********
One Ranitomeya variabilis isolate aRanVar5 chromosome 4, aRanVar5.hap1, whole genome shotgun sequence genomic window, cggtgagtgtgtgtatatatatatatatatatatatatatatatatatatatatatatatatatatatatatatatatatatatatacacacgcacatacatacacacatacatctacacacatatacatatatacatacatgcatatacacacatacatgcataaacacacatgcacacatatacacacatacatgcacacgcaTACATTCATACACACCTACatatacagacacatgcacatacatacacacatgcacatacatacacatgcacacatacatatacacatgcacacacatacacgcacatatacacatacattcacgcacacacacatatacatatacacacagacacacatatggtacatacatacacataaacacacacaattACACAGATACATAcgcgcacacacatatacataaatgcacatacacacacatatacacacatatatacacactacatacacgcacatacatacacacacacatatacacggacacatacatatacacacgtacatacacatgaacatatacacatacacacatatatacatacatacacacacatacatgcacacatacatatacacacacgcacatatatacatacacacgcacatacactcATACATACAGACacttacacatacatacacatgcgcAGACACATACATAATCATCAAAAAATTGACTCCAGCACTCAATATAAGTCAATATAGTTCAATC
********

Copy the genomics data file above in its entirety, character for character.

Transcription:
One Ranitomeya variabilis isolate aRanVar5 chromosome 4, aRanVar5.hap1, whole genome shotgun sequence genomic window, cggtgagtgtgtgtatatatatatatatatatatatatatatatatatatatatatatatatatatatatatatatatatatatatacacacgcacatacatacacacatacatctacacacatatacatatatacatacatgcatatacacacatacatgcataaacacacatgcacacatatacacacatacatgcacacgcaTACATTCATACACACCTACatatacagacacatgcacatacatacacacatgcacatacatacacatgcacacatacatatacacatgcacacacatacacgcacatatacacatacattcacgcacacacacatatacatatacacacagacacacatatggtacatacatacacataaacacacacaattACACAGATACATAcgcgcacacacatatacataaatgcacatacacacacatatacacacatatatacacactacatacacgcacatacatacacacacacatatacacggacacatacatatacacacgtacatacacatgaacatatacacatacacacatatatacatacatacacacacatacatgcacacatacatatacacacacgcacatatatacatacacacgcacatacactcATACATACAGACacttacacatacatacacatgcgcAGACACATACATAATCATCAAAAAATTGACTCCAGCACTCAATATAAGTCAATATAGTTCAATC